One of the things I've learnt is most important, whether it be a batch of mead or a pot of kimchi, is to control the amount of air that the fermentation has access too. In Sandor Katz's book Wild Fermentation there are lots of options, some include covering the salted veg with a plate, weighted down with a rock till the brine comes out, others involved airlocks... some home made, some the type you find in a home brew kit.
I found a whole box of those airlocks in a free pile at a yard sale this summer. One can often find brewing equipment on UsedAnywhere or Craigslist, for a decent price. However, these airlocks didn't have corks, they were just the plastic inserts - which turned out to be exactly what I needed. Because now I can use them for more than carboys and jugs, I can use them for large mouth jars as well.
I got the idea from the Pickl-It site, who makes these fantastic jars for small batch fermentation. If I lived in a small house or condo, or could afford it, then I would buy a whole set of these Pickl-It jars. Their one ltr jar would be excellent for sampling new recipes, and might even be a useful idea for first try at apple cider - though the surface area of the liquid might be a bit big for that. They also have some nifty recipes and tips on their website that you can check out.
You will need
- a jar or bottle with it's lid.
- drill press
- beeswax candle
- a surface that can get wax on it, like a piece of tinfoil
- a grown up or someone who is responsible arround power tools and fire.
Anyway, here is how I attach an airlock to a regular jar lid. Please note, that a lot of fermentations will degrade metal over time, so it's important not to let the fermentation touch the metal, and to dispose of the lid part after each fermentation, to prevent metal particles leaching into your food.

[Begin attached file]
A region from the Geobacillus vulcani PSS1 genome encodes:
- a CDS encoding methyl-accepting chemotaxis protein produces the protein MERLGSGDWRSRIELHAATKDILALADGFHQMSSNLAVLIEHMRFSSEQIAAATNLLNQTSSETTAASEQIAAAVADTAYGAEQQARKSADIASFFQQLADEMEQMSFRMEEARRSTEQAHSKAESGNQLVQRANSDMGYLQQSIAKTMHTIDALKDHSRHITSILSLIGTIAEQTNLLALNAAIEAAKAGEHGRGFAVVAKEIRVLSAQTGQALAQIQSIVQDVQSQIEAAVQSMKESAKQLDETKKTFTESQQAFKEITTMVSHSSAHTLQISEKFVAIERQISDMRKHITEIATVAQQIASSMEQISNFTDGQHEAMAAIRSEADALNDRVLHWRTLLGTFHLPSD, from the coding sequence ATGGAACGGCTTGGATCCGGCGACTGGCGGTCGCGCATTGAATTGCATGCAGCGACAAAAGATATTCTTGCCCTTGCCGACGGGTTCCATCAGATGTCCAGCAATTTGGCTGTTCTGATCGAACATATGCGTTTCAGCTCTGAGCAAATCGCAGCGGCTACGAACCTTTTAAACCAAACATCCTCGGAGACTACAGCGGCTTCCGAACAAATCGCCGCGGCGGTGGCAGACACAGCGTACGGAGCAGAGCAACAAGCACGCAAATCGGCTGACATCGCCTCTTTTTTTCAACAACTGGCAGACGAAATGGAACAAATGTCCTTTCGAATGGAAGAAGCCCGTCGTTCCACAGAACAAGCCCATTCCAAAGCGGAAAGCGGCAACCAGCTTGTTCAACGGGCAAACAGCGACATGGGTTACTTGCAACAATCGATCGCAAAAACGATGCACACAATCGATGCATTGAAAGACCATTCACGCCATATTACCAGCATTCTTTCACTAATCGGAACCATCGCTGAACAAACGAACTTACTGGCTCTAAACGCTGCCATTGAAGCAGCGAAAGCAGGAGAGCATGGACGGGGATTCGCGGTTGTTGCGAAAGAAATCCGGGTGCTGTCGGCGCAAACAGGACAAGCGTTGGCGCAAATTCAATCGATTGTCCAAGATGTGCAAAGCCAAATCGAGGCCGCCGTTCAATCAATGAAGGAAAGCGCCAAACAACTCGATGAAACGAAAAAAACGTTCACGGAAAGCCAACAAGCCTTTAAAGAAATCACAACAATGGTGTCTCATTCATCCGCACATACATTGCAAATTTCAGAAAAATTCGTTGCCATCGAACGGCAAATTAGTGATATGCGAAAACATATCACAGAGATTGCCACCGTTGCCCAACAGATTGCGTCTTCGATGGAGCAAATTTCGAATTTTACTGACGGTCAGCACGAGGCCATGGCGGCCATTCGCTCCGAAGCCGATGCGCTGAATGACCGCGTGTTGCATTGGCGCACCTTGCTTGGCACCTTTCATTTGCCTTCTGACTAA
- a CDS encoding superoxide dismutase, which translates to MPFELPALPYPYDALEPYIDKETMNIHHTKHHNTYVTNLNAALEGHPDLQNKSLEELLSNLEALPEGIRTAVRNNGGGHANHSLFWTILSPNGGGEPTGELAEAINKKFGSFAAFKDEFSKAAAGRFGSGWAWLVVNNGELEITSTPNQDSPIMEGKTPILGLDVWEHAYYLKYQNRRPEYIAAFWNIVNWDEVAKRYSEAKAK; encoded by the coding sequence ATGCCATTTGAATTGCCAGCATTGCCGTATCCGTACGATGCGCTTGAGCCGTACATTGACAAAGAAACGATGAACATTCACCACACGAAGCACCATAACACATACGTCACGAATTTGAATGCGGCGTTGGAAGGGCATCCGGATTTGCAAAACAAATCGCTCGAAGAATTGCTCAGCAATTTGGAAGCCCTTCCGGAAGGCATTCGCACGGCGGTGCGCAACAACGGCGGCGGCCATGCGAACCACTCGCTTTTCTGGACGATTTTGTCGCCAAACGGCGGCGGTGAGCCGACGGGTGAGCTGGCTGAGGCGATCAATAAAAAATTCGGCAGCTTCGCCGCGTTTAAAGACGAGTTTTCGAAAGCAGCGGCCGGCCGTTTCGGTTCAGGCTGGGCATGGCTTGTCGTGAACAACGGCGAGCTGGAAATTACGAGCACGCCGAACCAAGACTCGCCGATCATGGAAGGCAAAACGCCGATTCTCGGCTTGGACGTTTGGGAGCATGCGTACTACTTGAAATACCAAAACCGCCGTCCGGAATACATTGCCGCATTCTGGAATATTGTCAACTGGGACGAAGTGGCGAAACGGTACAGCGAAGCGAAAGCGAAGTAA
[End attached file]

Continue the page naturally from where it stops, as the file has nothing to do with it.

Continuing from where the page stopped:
First I wash and dry a jar and lid. I take the stem of the airlock and measure it, choose a drill bit that will make a snug hole for the airlock. In my case, 1/2 inch bit did the job.
The next step is the difficult one. It's best done with a drill press and someone who knows what they are doing. The drill can easily rip the lid, especially the smaller lids, out of your hand and go to work on your flesh instead. Take appropriate safety steps when drilling the hole, go slow and steady.
Once the hole is drilled, take a file and carefully remove any rough edges, being careful not to disturb the rubber seal on the inside of the jar lid. Also, use a magnet to remove any metal filings, don't blow on it or you may get metal slivers in the eye.
Wash the lid and dry it well. Fit the airlock into the hole. You will probably notice that no matter how tight you press it into the hole, there will still be small gaps between the lid and the airlock. We will fix that in a moment. You don't really need to press it in that far, just far enough to sit in there stably. Push it in too far and the bottom of the airlock will be in your ferment - not desirable.
|A couple of mead bottles with improvized airlock lids.|
- more on that later.
Lay out a piece of tinfoil or use a level, fire resistance surface that you don't mind getting wax on. Get your beeswax candle read and a place where you can put it down quickly and it won't topple over. I suppose you could use any unscented wax, but I feel beeswax is more natural and like to use it for food stuff better than petrol based wax.
With the lid (airlock inserted) in one hand and the lit candle in the other, carefully drip a few drops of wax on the place where the airlock meets the lid (on the top of the lid, not the inside). Turn the lid a bit, dripp a few more drops of wax, repeat until all the gaps between the lid and the airlock are filled in.
It's best not to hold the candle too close to the lid, as the wax will be a bit cooler and run less when it hits the lid, also flame plus plastic...
I did this with a few larger mouth jars for long term fermentation storage like shredded beats for borscht and swiss chard ribs after I discovered the 'float oil on top' doesn't work all that well for me.